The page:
• Ian Kennedy (ARI) v. Madison Bumgarner (SF) – Kennedy has been up and down so far this year, but he escaped with a baseline quality start in Coors Field which hopefully gets him back on track. Bumgarner, meanwhile, is one the most exciting young arms in baseball.
  • Andy Pettitte (NYY) v. Alex Cobb (TB) – The finale of this series gives us another matchup of old v. new with both pitchers toting sparkling ERAs south of 2.60 including Pettitte at just 2.01 through 22.3 innings.

THURSDAY

  • James Shields (KC) v. Anibal Sanchez (DET) – Sanchez is a bit overlooked in that deep Detroit rotation, but he has arguably been the team’s best pitcher since late last August. That’s not an easy feat when you’re teammates with Justin Verlander and Scherzer. Early on, Shields hasn’t missed the friendly home ballpark or sparkling team defense he left behind in Tampa Bay as he aptly fulfills the ace role KC sorely needed.
  • Jeremy Hellickson (TB) v. Jake Peavy (CWS) – The list is Tampa-heavy, but of course pitching is their strength and they are facing several strong starters this week, too.

FRIDAY

  • Homer Bailey (CIN) v. Jordan Zimmermann (WAS) – Two of my favorites going toe-to-toe in DC as NL superpowers play what should be an exciting early season series. Both pitchers look great early on, too.

SATURDAY

  • Kris Medlen (ATL) v. Doug Fister (DET) – If the defenses are on point, this groundball fest could be a breezy two and a half hour matchup, hopefully with my beloved Tigers faring better than they did when they were on FOX this past Saturday.

SUNDAY

  • Mike Minor (ATL) v. Max Scherzer (DET) – I didn’t just pick a bunch of Tigers games because they are my favorite team. I actually believe these should be some great matchups. Oddly enough, Verlander wasn’t included in any of them. This is the Sunday night game on ESPN.
  • Kyle Lohse (MIL) v. Clayton Kershaw (LAD) – There is a major disparity in how these two succeed, but Lohse has maintained success even after skipping all of Spring Training as a free agent. Kershaw, of course, is simply awesome.

ULTIMATE MATCHUP – Sabathia/Moore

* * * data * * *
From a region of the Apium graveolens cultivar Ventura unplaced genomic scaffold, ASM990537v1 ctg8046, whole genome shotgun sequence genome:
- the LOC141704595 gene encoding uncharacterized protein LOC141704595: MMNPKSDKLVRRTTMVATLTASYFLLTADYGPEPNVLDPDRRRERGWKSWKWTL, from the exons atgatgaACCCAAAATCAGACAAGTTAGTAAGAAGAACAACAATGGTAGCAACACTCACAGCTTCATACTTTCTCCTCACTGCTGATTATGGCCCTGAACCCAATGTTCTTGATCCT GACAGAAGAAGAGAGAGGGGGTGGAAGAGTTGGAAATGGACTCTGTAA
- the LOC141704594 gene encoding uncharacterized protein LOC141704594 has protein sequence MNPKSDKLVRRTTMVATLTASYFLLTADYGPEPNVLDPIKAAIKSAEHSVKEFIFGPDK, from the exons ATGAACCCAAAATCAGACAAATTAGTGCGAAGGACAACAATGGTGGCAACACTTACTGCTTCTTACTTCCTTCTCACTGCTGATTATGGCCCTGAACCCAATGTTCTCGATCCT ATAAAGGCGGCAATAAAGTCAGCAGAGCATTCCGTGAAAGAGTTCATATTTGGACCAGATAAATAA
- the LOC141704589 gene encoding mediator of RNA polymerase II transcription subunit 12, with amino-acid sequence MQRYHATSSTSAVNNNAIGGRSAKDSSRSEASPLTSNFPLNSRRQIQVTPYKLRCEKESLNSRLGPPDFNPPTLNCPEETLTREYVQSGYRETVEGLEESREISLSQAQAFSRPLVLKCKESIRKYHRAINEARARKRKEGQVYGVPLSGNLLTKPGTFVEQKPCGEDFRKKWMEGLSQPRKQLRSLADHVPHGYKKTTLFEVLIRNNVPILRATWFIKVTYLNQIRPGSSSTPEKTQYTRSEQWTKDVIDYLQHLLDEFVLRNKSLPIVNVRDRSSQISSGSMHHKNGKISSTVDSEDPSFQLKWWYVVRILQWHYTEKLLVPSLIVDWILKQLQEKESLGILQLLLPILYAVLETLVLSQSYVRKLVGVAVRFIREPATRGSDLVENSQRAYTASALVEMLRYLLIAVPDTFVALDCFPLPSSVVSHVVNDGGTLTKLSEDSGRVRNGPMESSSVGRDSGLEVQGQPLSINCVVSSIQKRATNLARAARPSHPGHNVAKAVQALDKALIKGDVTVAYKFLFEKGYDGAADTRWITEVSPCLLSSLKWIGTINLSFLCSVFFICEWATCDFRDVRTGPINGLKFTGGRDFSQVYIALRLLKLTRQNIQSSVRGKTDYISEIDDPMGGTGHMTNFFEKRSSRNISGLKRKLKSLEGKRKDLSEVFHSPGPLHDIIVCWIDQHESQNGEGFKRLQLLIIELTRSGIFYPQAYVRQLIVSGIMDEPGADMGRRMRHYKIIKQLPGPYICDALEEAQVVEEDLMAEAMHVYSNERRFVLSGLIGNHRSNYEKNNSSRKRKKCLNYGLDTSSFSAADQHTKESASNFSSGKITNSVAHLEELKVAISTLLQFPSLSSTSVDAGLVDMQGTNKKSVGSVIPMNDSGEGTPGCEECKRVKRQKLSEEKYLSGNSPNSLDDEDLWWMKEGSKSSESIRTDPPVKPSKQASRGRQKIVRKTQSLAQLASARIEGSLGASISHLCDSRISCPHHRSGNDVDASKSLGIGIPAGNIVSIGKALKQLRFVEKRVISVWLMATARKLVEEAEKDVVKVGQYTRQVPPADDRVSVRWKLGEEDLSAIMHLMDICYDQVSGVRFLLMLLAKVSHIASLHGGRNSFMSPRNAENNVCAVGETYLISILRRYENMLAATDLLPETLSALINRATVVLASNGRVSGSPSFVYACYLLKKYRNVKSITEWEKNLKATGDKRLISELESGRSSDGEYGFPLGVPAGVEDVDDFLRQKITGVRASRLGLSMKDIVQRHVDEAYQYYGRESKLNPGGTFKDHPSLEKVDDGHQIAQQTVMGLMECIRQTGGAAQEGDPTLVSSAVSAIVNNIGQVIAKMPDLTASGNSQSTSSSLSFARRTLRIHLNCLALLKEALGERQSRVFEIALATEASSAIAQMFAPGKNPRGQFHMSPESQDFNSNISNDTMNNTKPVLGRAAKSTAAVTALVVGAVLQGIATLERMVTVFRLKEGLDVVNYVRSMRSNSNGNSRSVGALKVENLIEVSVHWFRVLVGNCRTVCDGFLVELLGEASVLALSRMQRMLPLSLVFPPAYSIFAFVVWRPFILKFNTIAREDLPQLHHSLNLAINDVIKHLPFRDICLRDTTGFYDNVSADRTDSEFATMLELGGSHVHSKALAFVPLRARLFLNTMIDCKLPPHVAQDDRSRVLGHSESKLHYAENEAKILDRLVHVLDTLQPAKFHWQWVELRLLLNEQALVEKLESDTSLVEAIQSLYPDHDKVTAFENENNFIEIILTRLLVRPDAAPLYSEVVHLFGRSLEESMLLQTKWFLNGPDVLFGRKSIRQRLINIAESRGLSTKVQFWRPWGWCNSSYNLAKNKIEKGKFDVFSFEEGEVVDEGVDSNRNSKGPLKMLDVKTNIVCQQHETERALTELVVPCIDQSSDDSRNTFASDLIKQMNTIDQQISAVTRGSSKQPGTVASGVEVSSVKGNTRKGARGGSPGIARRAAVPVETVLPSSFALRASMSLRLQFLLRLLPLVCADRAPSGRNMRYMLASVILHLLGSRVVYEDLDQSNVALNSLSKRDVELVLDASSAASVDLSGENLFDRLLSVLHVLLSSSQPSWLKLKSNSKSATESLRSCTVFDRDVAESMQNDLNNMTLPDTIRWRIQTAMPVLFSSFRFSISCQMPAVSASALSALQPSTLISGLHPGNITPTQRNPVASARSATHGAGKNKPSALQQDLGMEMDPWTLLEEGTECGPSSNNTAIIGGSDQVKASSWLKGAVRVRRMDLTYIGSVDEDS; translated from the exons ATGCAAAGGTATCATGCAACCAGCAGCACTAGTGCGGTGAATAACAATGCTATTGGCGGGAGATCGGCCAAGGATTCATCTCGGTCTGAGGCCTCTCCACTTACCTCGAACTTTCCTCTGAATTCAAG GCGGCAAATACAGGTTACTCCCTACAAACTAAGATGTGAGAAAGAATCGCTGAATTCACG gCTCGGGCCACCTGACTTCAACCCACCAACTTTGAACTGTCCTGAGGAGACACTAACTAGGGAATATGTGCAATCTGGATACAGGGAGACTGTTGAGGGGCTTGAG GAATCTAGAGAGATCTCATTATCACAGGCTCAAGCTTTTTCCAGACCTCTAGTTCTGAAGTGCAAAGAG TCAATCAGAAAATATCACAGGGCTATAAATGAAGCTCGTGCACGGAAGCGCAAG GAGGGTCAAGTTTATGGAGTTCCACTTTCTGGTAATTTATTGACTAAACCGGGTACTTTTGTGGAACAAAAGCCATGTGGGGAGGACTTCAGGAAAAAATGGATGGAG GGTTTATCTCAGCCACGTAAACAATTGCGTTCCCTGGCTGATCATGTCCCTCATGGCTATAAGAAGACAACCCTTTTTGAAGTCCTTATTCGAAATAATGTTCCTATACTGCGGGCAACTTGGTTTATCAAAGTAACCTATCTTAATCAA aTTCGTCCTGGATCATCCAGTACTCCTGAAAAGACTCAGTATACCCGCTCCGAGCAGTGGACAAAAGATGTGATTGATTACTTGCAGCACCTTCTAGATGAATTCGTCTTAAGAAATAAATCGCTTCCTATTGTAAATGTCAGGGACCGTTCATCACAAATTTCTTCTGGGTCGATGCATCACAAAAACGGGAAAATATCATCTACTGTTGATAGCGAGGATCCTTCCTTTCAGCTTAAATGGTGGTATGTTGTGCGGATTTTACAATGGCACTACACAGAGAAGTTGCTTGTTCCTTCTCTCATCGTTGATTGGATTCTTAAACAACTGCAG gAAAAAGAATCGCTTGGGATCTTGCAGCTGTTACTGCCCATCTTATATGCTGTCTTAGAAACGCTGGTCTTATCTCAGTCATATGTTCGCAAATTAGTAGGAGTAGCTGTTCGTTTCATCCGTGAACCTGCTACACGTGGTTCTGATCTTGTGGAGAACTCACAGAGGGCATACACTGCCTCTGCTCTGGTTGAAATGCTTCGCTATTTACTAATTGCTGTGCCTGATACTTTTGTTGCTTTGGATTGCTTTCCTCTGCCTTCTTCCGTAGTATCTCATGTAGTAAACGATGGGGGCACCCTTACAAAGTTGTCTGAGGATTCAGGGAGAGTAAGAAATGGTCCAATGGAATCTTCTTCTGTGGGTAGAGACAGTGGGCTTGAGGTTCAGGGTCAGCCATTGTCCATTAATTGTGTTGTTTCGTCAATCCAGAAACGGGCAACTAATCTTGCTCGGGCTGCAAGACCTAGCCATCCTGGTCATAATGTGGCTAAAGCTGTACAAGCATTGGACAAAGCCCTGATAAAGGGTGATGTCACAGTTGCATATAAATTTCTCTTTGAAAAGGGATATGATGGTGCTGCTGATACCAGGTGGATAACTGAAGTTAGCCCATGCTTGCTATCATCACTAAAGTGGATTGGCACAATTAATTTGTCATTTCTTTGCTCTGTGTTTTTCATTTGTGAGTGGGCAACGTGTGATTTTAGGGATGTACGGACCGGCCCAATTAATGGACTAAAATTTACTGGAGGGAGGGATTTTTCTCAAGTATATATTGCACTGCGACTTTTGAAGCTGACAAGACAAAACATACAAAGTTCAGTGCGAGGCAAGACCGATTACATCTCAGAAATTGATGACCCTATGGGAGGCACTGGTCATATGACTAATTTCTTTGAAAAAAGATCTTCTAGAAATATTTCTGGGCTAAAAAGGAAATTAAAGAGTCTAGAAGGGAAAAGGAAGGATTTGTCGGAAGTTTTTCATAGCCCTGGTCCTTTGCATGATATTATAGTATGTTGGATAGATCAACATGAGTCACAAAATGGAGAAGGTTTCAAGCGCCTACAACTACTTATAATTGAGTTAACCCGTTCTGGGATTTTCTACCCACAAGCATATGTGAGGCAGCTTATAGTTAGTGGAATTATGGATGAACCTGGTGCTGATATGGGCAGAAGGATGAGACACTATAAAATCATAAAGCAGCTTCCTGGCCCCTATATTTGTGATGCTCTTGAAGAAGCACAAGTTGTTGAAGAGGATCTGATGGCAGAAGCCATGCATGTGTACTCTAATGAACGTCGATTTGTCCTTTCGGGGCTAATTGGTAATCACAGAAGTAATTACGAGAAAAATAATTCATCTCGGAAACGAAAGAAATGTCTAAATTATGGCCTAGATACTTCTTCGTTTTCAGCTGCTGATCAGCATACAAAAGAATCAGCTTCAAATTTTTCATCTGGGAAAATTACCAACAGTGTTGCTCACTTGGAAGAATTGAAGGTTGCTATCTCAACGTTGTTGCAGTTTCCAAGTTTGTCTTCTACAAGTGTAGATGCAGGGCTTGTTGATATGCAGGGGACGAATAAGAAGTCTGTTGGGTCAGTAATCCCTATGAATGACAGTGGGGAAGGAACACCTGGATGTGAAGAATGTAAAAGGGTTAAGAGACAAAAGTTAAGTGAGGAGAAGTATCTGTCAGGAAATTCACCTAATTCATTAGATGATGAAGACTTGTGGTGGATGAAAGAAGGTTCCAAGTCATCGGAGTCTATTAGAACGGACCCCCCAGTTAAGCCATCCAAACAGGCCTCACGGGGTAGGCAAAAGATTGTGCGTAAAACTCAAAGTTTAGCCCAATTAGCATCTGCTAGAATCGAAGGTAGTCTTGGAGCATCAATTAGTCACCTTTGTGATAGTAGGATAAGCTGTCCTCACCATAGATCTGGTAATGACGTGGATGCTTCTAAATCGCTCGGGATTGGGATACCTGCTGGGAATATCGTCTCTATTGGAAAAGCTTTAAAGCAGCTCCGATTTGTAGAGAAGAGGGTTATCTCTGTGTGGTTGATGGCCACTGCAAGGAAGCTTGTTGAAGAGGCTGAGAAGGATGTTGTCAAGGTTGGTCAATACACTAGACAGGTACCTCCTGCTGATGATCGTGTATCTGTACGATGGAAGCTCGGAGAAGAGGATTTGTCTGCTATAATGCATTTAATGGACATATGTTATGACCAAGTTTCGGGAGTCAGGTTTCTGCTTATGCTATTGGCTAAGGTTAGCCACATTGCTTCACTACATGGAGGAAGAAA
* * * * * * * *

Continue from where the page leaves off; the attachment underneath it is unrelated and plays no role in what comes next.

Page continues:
UNDERCARD – Medlen/Fister

Wednesday: 04.3.2013

Alex Gordon Nearly Robs Dayan Viciedo

gordonneargrab

 

So close!

Saturday: 02.23.2013

Spring Training GIFs!!

Bryce Harper starting off his Spring Training with some nice concentration.

harperstcatch1

 

And Prince Fielder wastes no time displaying his massive power with his first swing of the 2013 season.

fielderstbomb1

Monday: 02.18.2013

Countdown to Spring Training: 4 Days – Minor League Guy

Only 4 days until live game action…

Minor League Guy

In the age of the internet where seemingly any information can be found, the Cardinals broadcast scrambled to identify a farmhand during a Grapefruit League game against the Mets. Instead of scrapping the opportunity for a graphic, the team in the truck went with their gut and the result was awkwardly hilarious:

mlg

Of course, many of us baseball diehards knew ol’ Minor League Guy to be Oscar Taveras, the team’s second-best prospect according to Baseball Prospectus. Flash forward about a year and the broadcast team shouldn’t have any trouble identifying Taveras in a Grapefruit League game. First of all, he should be in the game well before the ninth inning, but more importantly he is now baseball’s second-best prospect or at least no worse than third-best.

He was even labeled properly in this picture with teammate Jon Jay in an article discussing his excellence.

Like last year, there is a triumvirate of guys – once again two hitters and a pitcher – and the order will vary from outlet to outlet and person to person. Last year it was Mike Trout, Bryce Harper, and Matt Moore; this year it’s Taveras, Jurickson Profar, and Dylan Bundy.

mlbpros

MLB.com

lawpros

ESPN’s Keith Law

sickpros

John Sickels (split lists hitters; pitchers)

 

And that is just from the early lists. Baseball Prospectus and Baseball America will have their top 100s out soon and I’d be surprised if they disagreed on the trio.

Though it was probably a bummer to get labeled as simply “Minor League Guy” on television, it looks like Taveras will have the last laugh as he now stands atop, or at least nears the top of baseball’s prospect heap. Imagine if he pans out on the Vladimir Guerrero comp that some have thrown on him, maybe he’ll end up being labeled as “Hall of Fame Guy” on a broadcast 20 years down the line.

Sunday: 02.17.2013

Countdown to Spring Training: 5 Days – Chapman Not Starting?

Only 5 days until live game action…

Aroldis Not Guaranteed Spot